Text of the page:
Tag Archives: Plastic

Single-use plastics are bad, why can’t we stop using them?

According to Indy Star, we’ve seen the destruction: A turtle struggling to breathe with a plastic straw stuck up its nose. A whale starving to death with a belly tangled by plastic shopping bags.

The public is increasingly aware of the harm that single-use plastic products do to wildlife and the environment. And yet, at grocery stores and restaurants, we take them without a second thought. Why?

Not just McDonald’s and Starbucks: These Indianapolis are curbing their straw waste. This Subaru plant is less trashy than you: How the Lafayette facility went zero waste

“Research shows that knowledge isn’t the only thing that will change behavior. You usually need much more,” said Caitie Nigrelli, an environmental social scientist at Illinois-Indiana Sea Grant. “The benefits have to be tangible and the behavior needs to be feasible and within their abilities.”

As plastic production increases and our landfills fill up, can social science help us control our plastic addiction? It’s a social problem. One significant obstacle is that single-use plastic is almost impossible to avoid.

“The consumer often times has little choice to refuse plastic, ” said Trent Hodges, Plastic Pollution Manager for the Surfrider Foundation. “And because it’s so ubiquitous and such a common item, it becomes a force of habit. We go to the grocery store, buy some produce, put it in a plastic bag, walk out.” To break that habit, environmental advocates are turning to social behavior change campaigns.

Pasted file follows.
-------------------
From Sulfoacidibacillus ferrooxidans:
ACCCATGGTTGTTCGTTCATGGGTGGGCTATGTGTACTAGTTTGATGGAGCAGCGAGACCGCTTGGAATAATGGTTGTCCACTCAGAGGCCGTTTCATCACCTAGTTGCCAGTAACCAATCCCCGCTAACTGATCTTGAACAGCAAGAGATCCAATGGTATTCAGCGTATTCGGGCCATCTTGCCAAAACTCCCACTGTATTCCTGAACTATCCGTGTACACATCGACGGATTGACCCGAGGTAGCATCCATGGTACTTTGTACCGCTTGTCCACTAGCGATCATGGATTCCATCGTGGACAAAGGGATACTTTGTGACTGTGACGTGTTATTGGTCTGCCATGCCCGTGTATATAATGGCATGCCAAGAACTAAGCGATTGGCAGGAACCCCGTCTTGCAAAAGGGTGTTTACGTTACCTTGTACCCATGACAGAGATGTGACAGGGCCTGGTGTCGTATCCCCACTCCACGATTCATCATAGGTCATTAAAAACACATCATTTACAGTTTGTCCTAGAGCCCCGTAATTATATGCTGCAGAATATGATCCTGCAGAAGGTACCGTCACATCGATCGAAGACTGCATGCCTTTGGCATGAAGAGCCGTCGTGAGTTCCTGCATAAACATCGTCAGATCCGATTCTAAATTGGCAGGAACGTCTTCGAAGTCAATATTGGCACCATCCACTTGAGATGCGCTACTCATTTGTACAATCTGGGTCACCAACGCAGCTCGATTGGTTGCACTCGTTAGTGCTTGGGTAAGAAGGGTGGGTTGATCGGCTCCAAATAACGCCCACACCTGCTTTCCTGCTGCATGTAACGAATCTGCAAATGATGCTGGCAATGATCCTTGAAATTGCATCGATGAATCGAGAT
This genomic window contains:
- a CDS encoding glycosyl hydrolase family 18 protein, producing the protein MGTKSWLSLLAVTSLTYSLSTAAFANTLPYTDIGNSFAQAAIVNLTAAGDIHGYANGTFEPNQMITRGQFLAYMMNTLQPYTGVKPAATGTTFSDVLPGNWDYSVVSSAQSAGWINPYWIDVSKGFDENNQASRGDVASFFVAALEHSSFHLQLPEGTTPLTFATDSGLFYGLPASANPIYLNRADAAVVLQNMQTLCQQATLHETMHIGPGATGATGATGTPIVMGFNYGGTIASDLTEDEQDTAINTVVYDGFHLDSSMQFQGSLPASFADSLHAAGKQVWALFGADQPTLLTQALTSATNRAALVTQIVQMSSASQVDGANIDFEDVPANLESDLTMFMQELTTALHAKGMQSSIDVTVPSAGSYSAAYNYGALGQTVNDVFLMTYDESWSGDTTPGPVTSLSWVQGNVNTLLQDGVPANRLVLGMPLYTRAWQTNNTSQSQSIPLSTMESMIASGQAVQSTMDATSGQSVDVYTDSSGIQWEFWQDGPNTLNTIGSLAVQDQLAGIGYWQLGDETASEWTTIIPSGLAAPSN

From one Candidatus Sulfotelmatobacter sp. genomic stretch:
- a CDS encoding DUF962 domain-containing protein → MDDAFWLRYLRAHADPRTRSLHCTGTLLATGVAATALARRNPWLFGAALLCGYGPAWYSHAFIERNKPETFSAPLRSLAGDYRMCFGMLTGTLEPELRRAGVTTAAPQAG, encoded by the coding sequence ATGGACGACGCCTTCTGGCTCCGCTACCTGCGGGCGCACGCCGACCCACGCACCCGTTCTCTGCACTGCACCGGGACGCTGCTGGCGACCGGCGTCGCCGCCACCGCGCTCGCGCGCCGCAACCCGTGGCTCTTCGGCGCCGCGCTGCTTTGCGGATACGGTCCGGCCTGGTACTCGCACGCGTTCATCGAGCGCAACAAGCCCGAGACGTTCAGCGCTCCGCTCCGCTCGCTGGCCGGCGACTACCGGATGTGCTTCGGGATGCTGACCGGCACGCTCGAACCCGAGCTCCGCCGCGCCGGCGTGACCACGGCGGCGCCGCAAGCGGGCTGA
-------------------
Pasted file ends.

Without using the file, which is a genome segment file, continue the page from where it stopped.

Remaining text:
Models of successful behavior change programs are a familiar part of American culture. The “Click it or Ticket” campaign that began in the 1990s still encourages public seat belt use today. The “Friends don’t let friends drive drunk” campaign has helped to curb impaired driving since the 1980s, and who can forget Smokey the Bear’s timeless credo: “Only you can prevent a forest fire.”

Seas of Plastics drown us

According to Eco Watch, the fossil fuel era must end, or it will spell humanity’s end. The threat isn’t just from pollution and accelerating climate change. Rapid, wasteful exploitation of these valuable resources has also led to a world choked in plastic. Almost all plastics are made from fossil fuels, often by the same companies that produce oil and gas.

Our profligate use of plastics has created swirling masses in ocean gyres. It’s worse than once thought. New research concludes that the Great Pacific Garbage Patch is 16 times larger than previously estimated, with 79,000 tonnes of plastic churning through 1.6 million square kilometers of the North Pacific. That’s larger than the area of Quebec—and it continues to grow! Researchers say if we don’t clean up our act, the oceans will have more plastics by weight than fish by 2050.

The Ocean Cleanup Foundation commissioned the study, published in Nature, based on a 2015 expedition using 30 vessels and a C-130 Hercules airplane to look at the eastern part of the patch.

According to a CBC article, researchers estimate that the patch holds 1.8 trillion pieces of plastic, much of it broken down into microplastics less than half a centimeter in diameter. They also found “plastic bottles, containers, packaging straps, lids, ropes and fishing nets,” some dating from the late 1970s and into the ’80s and ’90s, and the large amount of debris from the 2011 tsunami in Fukushima, Japan.

When plastics break down into smaller pieces, they’re more difficult to clean up, and marine animals often ingest the pieces, which is killing them in ever-increasing numbers. Larger pieces can entangle marine animals, and bigger animals often ingest those, too, liquor stores.

The North Pacific patch isn’t unique. Debris accumulates wherever wind and ocean conditions and Earth’s rotation create ocean gyres, including the North Pacific, North Atlantic, South Pacific, South Atlantic and the Indian Ocean.